Faculty-initiated project

working on a faculty-initiated project gives you the chance to help a faculty member on a research project. A great resource for finding faculty-initiated projects is the Undergraduate Research Portal. In addition, you could ask your professors and TAs about available research opportunities

"I’m hoping to join a faculty-initiated research project in Ecology so I can gain some research experience before embarking on my own projects."

Field Studies

Academic or other investigative studies undertaken in a natural setting, rather than in laboratories, classrooms, or other structured environments.


The structure and support that may be used as both the launching point and the on-going guidelines for investigating a research problem.

Graduate record exam

The Graduate Record Examination, or GRE, is an important step in the graduate school or business school application process. The GRE is a multiple-choice, computer-based, standardized exam that is often required for admission to graduate programs and graduate business programs (MBA) globally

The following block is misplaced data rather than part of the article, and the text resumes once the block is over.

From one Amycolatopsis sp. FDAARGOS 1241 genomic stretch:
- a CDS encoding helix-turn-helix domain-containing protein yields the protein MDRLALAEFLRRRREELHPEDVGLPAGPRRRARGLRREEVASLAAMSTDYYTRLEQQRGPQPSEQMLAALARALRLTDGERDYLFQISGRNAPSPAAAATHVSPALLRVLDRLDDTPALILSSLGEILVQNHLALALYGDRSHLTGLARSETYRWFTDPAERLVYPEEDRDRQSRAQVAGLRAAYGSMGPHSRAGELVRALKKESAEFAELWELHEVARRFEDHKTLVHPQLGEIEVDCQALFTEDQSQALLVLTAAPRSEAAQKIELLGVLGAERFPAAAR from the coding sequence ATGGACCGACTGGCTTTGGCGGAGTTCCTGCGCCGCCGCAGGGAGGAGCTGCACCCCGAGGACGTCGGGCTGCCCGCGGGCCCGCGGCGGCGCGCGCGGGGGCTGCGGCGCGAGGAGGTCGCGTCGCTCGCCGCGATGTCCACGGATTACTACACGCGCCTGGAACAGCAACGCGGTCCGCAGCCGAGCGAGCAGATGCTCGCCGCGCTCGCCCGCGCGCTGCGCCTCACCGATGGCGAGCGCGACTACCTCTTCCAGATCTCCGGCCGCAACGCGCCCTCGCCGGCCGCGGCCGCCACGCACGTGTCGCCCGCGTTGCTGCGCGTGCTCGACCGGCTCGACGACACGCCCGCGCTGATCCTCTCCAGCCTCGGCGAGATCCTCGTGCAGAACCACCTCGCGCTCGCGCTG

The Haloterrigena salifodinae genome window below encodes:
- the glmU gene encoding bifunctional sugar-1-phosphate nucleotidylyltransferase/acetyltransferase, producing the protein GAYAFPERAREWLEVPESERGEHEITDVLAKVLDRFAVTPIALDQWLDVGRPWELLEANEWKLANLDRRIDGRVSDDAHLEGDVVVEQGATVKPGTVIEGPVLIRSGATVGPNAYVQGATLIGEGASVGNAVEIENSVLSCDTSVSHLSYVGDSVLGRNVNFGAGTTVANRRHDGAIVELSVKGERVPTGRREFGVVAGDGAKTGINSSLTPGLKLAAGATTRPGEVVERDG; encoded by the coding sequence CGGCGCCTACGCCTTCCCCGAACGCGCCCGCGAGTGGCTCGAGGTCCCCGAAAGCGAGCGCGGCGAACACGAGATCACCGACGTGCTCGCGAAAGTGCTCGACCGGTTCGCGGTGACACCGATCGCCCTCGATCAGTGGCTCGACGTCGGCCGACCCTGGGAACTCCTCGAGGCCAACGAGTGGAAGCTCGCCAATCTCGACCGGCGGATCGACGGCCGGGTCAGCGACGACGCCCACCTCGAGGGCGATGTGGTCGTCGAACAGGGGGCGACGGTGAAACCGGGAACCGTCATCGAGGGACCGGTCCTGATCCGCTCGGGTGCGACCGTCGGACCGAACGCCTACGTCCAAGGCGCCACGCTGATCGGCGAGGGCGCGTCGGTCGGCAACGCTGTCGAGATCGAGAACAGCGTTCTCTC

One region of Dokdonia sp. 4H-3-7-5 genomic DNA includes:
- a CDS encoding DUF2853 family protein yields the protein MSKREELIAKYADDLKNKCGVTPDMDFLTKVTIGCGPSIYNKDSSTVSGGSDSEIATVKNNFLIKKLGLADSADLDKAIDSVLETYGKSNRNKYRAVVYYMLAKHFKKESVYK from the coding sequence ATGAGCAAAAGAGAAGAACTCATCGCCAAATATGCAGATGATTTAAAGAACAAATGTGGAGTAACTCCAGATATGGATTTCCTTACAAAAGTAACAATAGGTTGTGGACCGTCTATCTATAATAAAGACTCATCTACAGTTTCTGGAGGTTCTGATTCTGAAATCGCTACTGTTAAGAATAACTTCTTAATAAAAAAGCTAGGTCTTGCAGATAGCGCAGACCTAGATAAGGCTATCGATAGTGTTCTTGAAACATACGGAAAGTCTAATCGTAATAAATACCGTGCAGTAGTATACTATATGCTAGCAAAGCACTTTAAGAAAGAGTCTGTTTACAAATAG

"Some graduate programs require GRE scores, while others do not."

Honors collegium

The Honors Collegium is a series of courses with an interdisciplinary emphasis designed for students enrolled in College Honors, but not necessarily limited to students in College Honors. It encourages animated discussion among students, as well as between students and professors and seeks to promote scholarly exchange across the major disciplines at UCLA.

"I fulfilled my Writing II requirement by taking an interdisciplinary Honors collegium course on Nabokov and Theory of Mind." — Kian, fourth-year UCLA undergraduate